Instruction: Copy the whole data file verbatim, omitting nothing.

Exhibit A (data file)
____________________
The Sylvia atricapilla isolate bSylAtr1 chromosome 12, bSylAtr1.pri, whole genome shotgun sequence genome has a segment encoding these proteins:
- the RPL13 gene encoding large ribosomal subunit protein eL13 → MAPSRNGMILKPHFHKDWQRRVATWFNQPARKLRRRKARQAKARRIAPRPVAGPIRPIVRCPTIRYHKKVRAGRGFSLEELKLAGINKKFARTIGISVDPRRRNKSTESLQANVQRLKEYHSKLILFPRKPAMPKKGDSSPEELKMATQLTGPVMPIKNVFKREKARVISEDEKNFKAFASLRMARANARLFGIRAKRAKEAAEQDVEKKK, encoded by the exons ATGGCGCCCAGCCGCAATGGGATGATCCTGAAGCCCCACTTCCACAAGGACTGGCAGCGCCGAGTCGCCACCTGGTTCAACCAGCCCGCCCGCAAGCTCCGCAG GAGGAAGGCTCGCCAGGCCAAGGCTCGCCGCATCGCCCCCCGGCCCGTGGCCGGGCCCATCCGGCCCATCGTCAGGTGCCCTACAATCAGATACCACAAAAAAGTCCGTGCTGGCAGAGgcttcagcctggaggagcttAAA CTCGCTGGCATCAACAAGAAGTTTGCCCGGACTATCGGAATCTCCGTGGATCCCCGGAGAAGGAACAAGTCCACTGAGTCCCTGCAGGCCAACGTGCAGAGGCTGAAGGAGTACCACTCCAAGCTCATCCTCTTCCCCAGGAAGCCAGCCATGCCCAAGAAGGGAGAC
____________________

The Sylvia atricapilla isolate bSylAtr1 chromosome 12, bSylAtr1.pri, whole genome shotgun sequence genome has a segment encoding these proteins:
- the RPL13 gene encoding large ribosomal subunit protein eL13 → MAPSRNGMILKPHFHKDWQRRVATWFNQPARKLRRRKARQAKARRIAPRPVAGPIRPIVRCPTIRYHKKVRAGRGFSLEELKLAGINKKFARTIGISVDPRRRNKSTESLQANVQRLKEYHSKLILFPRKPAMPKKGDSSPEELKMATQLTGPVMPIKNVFKREKARVISEDEKNFKAFASLRMARANARLFGIRAKRAKEAAEQDVEKKK, encoded by the exons ATGGCGCCCAGCCGCAATGGGATGATCCTGAAGCCCCACTTCCACAAGGACTGGCAGCGCCGAGTCGCCACCTGGTTCAACCAGCCCGCCCGCAAGCTCCGCAG GAGGAAGGCTCGCCAGGCCAAGGCTCGCCGCATCGCCCCCCGGCCCGTGGCCGGGCCCATCCGGCCCATCGTCAGGTGCCCTACAATCAGATACCACAAAAAAGTCCGTGCTGGCAGAGgcttcagcctggaggagcttAAA CTCGCTGGCATCAACAAGAAGTTTGCCCGGACTATCGGAATCTCCGTGGATCCCCGGAGAAGGAACAAGTCCACTGAGTCCCTGCAGGCCAACGTGCAGAGGCTGAAGGAGTACCACTCCAAGCTCATCCTCTTCCCCAGGAAGCCAGCCATGCCCAAGAAGGGAGAC